Citizen arrest

By ADAM REILLY  |  June 24, 2006

Maybe these mayoral decisions won’t keep good candidates away. And maybe D’Alessandro and his cohorts — former Suffolk County DA, incoming Greater Boston Chamber of Commerce head, and Menino ally Ralph Martin; Minister Don Muhammad; and Vanessa Calderon-Rosado, CEO of Inquilinos Boricuas en Acción — will conduct such aggressive outreach to Boston’s minority communities that, when the new commissioner is named, the same people who are complaining today will happily admit that they got it wrong. But that’s a best-case scenario.

The sad fact is, Menino’s deep skepticism toward civilian review and his unwillingness to include the public in the commissioner search come as no surprise. The mayor, for all his charms, is too often a controlling, close-minded leader: people who threaten his absolute control are co-opted (Charlotte Golar Richie) or marginalized (Felix Arroyo), and ideas he dislikes (an elected school committee) are caricatured and dismissed. Menino wants control of the BPD, and greater public involvement in the search for O’Toole’s replacement would undermine this goal. So, too, would the creation of a civilian-review body with any power; throw in the fact that the police unions would do their utmost to prevent the creation of a CRB — and that Menino’s son recently became a BPD detective — and the mayor’s opposition seems almost inevitable.

So where does that leave Boston? Since Menino, as mayor, gets to hire all the city’s department heads, he’s free to do whatever he wants with the commissioner search; there will be as much — or as little — community involvement as Menino and his four surrogates want. As for the civilian-review debate, don’t look to the city council to force the issue. The councilors who can afford to alienate the police — Arroyo, Turner, Yancey — have already weighed in; if the others followed suit, they’d risk losing their jobs next year thanks to the political potency of the police unions, and would jeopardize their dreams (which almost all of them have) of succeeding Menino one day. There’s Menino’s wrath to reckon with, too — which may explain why, in a letter recently drafted by Boston’s legislators of color, “experience and willingness to support and work with Civilian Review Board” was deleted from a list of suggested attributes for the next commissioner.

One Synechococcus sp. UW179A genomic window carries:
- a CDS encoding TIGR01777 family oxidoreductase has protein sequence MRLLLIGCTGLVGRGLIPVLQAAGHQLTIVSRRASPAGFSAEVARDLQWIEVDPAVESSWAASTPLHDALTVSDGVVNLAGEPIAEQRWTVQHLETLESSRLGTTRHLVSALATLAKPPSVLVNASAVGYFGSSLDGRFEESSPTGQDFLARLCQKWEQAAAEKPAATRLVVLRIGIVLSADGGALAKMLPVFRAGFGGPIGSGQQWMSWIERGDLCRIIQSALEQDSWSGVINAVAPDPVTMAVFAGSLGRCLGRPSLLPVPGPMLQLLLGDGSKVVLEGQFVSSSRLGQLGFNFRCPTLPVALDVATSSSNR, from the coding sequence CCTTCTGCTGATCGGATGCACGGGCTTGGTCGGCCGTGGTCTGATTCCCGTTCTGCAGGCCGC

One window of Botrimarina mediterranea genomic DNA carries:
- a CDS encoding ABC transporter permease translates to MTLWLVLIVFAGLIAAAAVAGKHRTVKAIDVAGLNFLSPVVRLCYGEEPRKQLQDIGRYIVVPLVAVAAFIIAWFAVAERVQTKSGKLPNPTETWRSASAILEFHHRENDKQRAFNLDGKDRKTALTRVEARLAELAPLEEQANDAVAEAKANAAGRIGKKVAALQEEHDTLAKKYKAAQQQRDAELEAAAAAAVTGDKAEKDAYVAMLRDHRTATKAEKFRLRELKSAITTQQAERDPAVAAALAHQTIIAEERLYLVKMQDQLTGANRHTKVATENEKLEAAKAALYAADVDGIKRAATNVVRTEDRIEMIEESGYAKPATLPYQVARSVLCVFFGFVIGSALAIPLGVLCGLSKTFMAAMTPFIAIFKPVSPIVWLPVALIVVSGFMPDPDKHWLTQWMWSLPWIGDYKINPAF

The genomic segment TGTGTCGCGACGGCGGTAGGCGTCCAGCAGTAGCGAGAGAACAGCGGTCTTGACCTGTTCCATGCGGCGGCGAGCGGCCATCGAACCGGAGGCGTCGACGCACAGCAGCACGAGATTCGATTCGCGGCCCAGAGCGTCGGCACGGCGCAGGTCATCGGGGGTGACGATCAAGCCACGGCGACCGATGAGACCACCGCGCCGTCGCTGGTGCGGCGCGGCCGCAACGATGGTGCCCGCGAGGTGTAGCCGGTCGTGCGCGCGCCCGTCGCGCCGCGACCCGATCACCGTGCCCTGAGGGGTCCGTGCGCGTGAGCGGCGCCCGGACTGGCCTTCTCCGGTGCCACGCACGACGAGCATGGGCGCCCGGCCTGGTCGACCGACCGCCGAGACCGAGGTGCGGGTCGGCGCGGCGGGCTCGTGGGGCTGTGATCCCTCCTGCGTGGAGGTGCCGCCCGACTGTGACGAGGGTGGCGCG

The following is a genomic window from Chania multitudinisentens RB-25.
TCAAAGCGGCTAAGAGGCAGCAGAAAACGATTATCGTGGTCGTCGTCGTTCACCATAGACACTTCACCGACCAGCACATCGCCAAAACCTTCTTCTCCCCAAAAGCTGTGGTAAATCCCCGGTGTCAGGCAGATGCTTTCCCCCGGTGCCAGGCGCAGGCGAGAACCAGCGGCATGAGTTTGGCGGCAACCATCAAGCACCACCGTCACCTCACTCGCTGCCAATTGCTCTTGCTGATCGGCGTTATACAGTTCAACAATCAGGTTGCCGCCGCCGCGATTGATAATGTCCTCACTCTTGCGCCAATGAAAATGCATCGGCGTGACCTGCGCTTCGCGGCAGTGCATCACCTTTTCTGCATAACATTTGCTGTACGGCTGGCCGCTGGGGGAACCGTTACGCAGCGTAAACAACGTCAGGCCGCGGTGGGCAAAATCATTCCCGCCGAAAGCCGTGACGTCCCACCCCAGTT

All of this bears remembering as Boston edges into what could be an exceptionally bloody summer. Would there be a tangible reduction in violence if a potent civilian-review board already existed, or if the public felt some stake in picking O’Toole’s successor? Maybe not. But if distrust of the police is partly to blame for the city’s recent escalation in homicides, as Menino seems to believe, nothing that could help remedy that problem should be summarily dismissed. Consider these comments from Jorge Martinez — the executive director of Project RIGHT, a violence-prevention organization in Grove Hall — on the civilian-review debate: “It’s going to be pretty nasty out here. We need a tool; we need people to come and report crimes. We’re really going to need it — and we need it yesterday. We can’t take another year.”

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Baltimore's Civilian Complaint Review Board:
Salt Lake City's Civilian Complaint Review Board:
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Feels like the first time
In the early ’90s, after the St. Clair Commission’s damning assessment of the BPD, then–police commissioner Mickey Roache created a “community-appeals board” (CAB) to provide a modicum of civilian oversight. But the CAB was hamstrung by its lack of investigative powers — “Nobody is going to investigate this department,” Roache vowed — and quickly faded into irrelevancy.
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